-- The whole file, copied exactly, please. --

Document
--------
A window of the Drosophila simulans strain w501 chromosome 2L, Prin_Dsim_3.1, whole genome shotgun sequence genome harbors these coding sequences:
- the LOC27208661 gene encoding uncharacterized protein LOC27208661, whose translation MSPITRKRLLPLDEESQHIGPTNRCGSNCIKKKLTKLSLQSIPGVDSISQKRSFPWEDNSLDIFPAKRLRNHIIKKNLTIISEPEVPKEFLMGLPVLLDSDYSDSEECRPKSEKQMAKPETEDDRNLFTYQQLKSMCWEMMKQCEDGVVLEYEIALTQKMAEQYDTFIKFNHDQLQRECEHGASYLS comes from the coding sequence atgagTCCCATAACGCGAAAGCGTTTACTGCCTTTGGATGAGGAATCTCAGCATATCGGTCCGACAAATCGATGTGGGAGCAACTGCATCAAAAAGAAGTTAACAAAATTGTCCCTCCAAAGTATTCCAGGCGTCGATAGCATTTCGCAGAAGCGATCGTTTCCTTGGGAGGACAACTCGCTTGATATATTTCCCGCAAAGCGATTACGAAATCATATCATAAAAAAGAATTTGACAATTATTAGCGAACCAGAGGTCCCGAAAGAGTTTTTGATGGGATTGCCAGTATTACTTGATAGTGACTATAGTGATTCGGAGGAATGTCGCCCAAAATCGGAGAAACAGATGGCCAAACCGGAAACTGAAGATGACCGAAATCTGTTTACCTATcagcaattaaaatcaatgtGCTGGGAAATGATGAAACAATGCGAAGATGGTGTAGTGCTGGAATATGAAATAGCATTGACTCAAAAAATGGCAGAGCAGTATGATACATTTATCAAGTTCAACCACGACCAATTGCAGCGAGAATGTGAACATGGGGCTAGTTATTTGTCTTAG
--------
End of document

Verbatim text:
A window of the Drosophila simulans strain w501 chromosome 2L, Prin_Dsim_3.1, whole genome shotgun sequence genome harbors these coding sequences:
- the LOC27208661 gene encoding uncharacterized protein LOC27208661, whose translation MSPITRKRLLPLDEESQHIGPTNRCGSNCIKKKLTKLSLQSIPGVDSISQKRSFPWEDNSLDIFPAKRLRNHIIKKNLTIISEPEVPKEFLMGLPVLLDSDYSDSEECRPKSEKQMAKPETEDDRNLFTYQQLKSMCWEMMKQCEDGVVLEYEIALTQKMAEQYDTFIKFNHDQLQRECEHGASYLS comes from the coding sequence atgagTCCCATAACGCGAAAGCGTTTACTGCCTTTGGATGAGGAATCTCAGCATATCGGTCCGACAAATCGATGTGGGAGCAACTGCATCAAAAAGAAGTTAACAAAATTGTCCCTCCAAAGTATTCCAGGCGTCGATAGCATTTCGCAGAAGCGATCGTTTCCTTGGGAGGACAACTCGCTTGATATATTTCCCGCAAAGCGATTACGAAATCATATCATAAAAAAGAATTTGACAATTATTAGCGAACCAGAGGTCCCGAAAGAGTTTTTGATGGGATTGCCAGTATTACTTGATAGTGACTATAGTGATTCGGAGGAATGTCGCCCAAAATCGGAGAAACAGATGGCCAAACCGGAAACTGAAGATGACCGAAATCTGTTTACCTATcagcaattaaaatcaatgtGCTGGGAAATGATGAAACAATGCGAAGATGGTGTAGTGCTGGAATATGAAATAGCATTGACTCAAAAAATGGCAGAGCAGTATGATACATTTATCAAGTTCAACCACGACCAATTGCAGCGAGAATGTGAACATGGGGCTAGTTATTTGTCTTAG